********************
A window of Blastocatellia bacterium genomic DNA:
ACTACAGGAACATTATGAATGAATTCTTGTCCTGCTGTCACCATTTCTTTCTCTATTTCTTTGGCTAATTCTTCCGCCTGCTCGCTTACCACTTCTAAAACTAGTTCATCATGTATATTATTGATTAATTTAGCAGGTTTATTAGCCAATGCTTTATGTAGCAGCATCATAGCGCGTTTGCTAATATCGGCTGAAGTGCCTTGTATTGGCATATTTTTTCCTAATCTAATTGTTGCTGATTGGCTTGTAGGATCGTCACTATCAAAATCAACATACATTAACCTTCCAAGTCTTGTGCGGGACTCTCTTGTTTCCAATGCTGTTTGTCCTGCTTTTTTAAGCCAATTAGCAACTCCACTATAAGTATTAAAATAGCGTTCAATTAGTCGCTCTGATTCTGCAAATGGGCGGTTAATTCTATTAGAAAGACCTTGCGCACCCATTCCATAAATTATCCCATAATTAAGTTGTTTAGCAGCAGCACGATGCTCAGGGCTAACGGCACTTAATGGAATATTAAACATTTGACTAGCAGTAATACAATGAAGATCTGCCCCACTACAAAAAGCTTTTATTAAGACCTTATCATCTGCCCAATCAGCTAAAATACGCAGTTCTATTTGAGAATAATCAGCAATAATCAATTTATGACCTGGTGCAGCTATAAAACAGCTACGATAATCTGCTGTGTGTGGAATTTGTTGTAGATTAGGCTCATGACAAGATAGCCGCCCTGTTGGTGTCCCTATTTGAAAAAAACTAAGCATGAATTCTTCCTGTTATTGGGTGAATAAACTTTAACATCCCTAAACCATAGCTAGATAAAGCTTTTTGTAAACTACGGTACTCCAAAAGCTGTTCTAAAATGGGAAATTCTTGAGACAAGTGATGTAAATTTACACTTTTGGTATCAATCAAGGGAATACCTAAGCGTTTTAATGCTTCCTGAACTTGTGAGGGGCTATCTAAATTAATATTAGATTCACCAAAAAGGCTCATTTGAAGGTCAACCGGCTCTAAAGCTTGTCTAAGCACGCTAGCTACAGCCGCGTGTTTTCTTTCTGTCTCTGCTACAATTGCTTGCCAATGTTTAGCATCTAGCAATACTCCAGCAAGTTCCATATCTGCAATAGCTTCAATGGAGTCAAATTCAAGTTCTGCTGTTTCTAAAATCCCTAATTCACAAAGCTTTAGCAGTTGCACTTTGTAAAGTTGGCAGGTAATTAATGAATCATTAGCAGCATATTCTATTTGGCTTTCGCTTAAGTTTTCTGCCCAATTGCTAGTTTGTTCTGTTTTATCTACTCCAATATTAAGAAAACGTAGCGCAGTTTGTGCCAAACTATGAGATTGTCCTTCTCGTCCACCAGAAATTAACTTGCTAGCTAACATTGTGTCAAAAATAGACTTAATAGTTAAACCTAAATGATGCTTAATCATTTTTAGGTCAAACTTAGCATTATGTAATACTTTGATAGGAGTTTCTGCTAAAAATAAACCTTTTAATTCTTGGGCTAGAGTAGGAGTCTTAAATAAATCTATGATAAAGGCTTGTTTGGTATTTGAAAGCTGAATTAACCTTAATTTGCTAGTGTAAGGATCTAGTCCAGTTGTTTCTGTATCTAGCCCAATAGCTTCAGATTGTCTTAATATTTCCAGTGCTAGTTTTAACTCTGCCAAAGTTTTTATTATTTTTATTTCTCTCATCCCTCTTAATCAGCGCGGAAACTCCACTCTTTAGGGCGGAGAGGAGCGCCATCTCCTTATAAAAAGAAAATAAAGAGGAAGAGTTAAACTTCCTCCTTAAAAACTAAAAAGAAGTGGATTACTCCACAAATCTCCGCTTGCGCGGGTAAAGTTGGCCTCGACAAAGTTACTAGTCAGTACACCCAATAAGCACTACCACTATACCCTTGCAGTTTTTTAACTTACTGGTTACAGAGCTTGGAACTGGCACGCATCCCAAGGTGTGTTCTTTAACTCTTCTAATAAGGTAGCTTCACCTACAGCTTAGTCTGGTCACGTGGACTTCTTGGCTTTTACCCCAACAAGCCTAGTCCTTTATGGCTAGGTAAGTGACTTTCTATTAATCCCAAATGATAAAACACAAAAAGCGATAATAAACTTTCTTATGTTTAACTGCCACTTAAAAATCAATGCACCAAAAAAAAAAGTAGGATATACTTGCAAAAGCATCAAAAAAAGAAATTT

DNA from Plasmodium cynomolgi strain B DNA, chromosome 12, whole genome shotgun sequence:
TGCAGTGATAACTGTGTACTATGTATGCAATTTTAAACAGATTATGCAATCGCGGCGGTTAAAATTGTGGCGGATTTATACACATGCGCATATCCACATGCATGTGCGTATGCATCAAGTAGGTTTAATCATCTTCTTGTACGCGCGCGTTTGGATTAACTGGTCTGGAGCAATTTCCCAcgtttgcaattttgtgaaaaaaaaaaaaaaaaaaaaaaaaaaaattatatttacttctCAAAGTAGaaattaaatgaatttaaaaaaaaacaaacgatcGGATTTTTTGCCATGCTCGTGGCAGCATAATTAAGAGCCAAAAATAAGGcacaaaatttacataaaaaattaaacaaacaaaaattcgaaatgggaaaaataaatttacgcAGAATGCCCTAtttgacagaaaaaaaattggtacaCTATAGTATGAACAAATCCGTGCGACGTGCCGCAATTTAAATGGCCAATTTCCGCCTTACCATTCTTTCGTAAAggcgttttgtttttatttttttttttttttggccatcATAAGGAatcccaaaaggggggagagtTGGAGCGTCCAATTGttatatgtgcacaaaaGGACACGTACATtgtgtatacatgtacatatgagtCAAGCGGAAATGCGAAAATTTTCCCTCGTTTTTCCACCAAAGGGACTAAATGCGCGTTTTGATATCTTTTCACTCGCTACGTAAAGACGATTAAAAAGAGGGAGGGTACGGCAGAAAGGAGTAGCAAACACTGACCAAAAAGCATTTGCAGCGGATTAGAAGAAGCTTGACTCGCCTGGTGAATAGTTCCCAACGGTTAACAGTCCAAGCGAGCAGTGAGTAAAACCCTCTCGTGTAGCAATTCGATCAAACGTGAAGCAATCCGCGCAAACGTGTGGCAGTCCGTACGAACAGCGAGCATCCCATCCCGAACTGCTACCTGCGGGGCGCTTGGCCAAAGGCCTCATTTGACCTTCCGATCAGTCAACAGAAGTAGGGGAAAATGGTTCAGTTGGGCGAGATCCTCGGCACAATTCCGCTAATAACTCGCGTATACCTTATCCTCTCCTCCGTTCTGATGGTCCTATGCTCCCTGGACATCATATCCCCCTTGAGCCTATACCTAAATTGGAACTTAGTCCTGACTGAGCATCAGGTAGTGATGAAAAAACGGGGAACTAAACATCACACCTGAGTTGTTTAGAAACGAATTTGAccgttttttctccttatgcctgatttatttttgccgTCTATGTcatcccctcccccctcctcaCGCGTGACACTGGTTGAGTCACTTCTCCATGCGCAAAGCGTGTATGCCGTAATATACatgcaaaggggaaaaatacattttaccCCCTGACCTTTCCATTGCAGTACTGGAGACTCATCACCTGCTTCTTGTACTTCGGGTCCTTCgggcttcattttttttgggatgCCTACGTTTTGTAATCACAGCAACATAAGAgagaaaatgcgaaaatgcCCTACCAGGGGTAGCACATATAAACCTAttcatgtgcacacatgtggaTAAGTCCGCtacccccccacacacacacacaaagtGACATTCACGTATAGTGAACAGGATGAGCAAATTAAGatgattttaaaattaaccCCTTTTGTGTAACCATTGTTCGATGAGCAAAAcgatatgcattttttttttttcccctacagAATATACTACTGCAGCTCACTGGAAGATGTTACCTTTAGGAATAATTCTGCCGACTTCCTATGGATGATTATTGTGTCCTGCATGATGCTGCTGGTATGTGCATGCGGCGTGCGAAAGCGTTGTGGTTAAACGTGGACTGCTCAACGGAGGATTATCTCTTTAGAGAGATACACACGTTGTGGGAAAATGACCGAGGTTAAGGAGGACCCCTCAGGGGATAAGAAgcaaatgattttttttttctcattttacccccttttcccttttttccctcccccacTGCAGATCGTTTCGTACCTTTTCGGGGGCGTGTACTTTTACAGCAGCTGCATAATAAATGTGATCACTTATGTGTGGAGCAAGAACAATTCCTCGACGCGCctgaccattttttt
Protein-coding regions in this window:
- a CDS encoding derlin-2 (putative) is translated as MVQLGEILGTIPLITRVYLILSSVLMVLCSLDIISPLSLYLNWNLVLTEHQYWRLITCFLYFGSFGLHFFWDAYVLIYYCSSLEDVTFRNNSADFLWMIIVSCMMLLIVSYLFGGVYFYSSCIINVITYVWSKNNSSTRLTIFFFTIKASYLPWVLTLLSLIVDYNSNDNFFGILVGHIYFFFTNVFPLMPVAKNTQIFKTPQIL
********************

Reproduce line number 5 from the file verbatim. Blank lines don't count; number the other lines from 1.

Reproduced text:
Protein-coding regions in this window: